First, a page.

Up the creek without a paddle
Imagine you’re at some swanky hotel on a business trip. You’ve locked your valuables in the safe and you’ve decided to venture down to the bar to unwind after a long day of travel. When you return to your room, you can’t get in – and neither can anyone else in the entire hotel.
As ransomware is becoming more and more of an issue it would behoove you to know just exactly what is at stake.
What are we even talking about?
Ransomware is a form of malware that encrypts data and locks up phones and computers, rendering them useless unless the hackers’ demands are met.
Generally, the insidious individual(s) will request a ransom payment in the form of Bitcoins.
The difficult to trace cryptocurrency is one of the primary methods of payment used on the darknet- and in this case, will likely be used to commit more hackings, or other nefarious deeds.
Real life hotel takeover
The New York Times reported a real life ransomware incident that occurred at a hotel in Austria last month.
Hackers shut down the Romantik Seehotel Jaegerwirt’s entire key card system, demanding that the hotel pay two Bitcoins, or roughly $1,800, by the end of the day.
Of course, the hotel had to pay the ransom.
Having worked in the hotel industry and been a hotel guest, I can personally vouch for how upset guests can get when they are unable to enter their room.
And a hotel at max capacity? It would be pandemonium.
Luckily, the ransom seemed to be the extent of the trouble for the Romantik Seehotel Jaegerwirt’s hacking issue.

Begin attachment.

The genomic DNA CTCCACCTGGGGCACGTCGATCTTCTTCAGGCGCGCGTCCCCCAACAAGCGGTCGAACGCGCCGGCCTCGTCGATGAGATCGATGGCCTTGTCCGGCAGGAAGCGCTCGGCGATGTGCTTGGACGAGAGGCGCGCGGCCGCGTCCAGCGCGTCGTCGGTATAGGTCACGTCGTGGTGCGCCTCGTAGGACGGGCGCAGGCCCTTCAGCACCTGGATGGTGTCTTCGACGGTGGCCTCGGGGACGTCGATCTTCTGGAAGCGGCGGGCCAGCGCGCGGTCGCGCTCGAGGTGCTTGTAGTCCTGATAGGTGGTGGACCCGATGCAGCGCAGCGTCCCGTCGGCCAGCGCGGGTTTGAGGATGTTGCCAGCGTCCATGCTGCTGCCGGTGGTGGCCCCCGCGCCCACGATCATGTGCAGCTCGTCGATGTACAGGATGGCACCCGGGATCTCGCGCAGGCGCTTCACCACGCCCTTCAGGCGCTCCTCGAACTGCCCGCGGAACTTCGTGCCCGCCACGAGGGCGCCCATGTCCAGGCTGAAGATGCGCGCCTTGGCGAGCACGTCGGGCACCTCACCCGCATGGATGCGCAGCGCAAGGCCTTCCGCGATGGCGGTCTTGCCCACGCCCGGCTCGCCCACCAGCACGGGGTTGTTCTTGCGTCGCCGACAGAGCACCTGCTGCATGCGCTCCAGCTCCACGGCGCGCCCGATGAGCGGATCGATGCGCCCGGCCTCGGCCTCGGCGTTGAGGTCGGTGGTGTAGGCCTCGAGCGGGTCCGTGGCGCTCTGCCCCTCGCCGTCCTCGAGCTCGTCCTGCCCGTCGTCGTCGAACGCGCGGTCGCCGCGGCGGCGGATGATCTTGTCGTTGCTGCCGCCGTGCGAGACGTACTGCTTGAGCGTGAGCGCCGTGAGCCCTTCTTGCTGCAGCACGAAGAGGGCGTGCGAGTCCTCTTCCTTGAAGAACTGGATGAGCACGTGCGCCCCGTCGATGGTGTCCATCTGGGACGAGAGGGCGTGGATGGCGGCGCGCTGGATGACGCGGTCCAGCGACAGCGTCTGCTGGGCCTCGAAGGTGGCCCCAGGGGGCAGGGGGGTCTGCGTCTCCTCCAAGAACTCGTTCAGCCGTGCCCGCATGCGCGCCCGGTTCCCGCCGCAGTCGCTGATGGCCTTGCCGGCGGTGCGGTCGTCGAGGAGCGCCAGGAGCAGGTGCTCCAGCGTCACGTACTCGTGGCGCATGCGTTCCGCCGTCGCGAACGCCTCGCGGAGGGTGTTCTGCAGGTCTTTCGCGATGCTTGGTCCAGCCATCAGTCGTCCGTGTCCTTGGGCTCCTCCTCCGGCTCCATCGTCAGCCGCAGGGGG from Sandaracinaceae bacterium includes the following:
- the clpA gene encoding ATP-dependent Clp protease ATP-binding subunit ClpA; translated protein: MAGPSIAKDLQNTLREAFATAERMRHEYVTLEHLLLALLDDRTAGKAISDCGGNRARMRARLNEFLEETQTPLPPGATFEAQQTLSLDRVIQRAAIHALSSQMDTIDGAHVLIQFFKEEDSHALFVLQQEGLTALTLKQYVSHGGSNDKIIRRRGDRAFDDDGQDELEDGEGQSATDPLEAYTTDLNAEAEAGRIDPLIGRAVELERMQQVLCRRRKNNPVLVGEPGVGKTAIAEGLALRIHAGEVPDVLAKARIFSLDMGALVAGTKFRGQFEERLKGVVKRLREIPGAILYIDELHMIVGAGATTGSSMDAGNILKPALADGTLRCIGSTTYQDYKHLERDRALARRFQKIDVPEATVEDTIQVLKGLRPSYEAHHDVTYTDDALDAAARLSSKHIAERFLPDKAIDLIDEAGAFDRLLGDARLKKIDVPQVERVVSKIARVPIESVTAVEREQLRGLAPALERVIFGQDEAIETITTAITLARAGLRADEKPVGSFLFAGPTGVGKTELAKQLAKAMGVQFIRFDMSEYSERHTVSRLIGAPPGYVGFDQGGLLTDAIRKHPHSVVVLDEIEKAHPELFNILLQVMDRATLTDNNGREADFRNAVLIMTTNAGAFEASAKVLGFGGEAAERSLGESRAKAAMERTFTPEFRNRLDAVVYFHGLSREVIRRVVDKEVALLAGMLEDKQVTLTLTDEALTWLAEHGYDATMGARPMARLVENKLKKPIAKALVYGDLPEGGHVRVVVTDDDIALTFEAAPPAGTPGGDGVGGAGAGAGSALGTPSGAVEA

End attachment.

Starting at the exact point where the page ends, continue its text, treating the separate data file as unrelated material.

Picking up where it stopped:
However, to avoid such an event in the future, the Jaegerwirt hotel is reportedly changing from their key card system to an old-fashioned metal lock and key (not that this does not have its drawbacks as well).
If push comes to shove
If you do find yourself in this unfortunate circumstance we would suggest you go to talk to the hotel staff.
Make sure it’s a hotel wide occurrence and not just that you accidentally put your card key too close to your phone.
If it is a hotel-wide hack and the hotel won’t play ball, it very well could dissolve into a ransom room-for-room.
While the Jaegerwirt hotel paid the ransom, experts recommend the opposite.
Don’t give the hackers any money.
So maybe next time you head off on a business trip you keep in mind things you wouldn’t want to be locked away with no access to (see: medicines, identifications, proprietary information, etc).
It may be cumbersome to have to carry them around, but if you were locked out of your room with absolutely no way in, what could you really live without?